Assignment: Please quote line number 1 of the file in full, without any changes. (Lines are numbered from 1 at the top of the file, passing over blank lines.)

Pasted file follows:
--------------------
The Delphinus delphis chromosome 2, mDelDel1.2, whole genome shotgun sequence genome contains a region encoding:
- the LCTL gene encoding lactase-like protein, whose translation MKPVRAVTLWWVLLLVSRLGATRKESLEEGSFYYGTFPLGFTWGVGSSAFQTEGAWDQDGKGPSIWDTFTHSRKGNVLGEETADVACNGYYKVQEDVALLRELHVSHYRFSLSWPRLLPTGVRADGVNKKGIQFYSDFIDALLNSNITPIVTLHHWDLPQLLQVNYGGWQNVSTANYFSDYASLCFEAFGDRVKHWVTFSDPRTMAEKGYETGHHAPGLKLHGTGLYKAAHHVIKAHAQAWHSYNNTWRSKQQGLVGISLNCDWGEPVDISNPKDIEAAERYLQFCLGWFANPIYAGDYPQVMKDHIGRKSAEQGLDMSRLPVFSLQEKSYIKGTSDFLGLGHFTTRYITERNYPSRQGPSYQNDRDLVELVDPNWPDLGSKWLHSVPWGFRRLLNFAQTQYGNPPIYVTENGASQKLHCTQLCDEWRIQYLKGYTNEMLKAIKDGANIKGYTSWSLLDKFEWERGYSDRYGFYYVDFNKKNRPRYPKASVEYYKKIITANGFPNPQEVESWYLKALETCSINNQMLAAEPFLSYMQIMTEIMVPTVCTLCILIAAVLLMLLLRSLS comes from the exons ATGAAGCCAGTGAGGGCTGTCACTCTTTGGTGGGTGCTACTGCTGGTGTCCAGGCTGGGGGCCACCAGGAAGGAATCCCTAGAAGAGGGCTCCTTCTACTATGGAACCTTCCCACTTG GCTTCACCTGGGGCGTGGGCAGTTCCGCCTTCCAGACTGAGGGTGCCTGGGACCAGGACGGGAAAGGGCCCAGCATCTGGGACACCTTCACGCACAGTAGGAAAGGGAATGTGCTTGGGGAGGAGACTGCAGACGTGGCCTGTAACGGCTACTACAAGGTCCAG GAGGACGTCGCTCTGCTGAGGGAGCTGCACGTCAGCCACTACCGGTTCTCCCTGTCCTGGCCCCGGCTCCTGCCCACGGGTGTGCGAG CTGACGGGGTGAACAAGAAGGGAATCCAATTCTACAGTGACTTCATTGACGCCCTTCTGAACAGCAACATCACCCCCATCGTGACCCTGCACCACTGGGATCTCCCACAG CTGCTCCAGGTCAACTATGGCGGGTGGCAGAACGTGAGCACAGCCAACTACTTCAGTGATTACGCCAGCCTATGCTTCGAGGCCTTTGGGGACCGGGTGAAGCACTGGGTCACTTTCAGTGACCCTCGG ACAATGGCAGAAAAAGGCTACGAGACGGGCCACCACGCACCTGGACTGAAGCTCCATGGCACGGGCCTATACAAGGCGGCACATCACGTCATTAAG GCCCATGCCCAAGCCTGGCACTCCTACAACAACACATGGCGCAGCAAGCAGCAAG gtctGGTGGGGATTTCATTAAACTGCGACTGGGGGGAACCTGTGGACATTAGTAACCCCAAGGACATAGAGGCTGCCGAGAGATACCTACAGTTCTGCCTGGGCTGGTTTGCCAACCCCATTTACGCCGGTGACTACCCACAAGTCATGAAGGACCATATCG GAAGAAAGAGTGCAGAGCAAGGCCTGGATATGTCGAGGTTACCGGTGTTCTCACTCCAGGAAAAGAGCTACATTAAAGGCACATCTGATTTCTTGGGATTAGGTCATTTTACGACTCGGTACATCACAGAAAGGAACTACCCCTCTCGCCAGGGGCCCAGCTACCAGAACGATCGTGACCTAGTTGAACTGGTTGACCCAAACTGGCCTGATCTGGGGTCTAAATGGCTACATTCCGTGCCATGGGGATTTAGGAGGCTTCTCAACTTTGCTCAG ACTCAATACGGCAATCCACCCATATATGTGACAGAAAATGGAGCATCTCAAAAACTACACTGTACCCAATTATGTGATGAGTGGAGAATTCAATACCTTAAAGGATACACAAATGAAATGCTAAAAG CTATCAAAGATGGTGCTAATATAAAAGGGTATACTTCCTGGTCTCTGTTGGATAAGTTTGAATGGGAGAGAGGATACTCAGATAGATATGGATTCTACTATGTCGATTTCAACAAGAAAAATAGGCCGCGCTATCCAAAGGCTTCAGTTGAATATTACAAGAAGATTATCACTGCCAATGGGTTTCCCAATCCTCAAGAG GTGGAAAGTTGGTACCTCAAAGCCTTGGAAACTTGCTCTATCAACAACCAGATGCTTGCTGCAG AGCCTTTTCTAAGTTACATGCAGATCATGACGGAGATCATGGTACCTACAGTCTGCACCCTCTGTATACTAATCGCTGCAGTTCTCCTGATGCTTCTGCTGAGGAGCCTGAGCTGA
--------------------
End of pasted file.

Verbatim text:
The Delphinus delphis chromosome 2, mDelDel1.2, whole genome shotgun sequence genome contains a region encoding: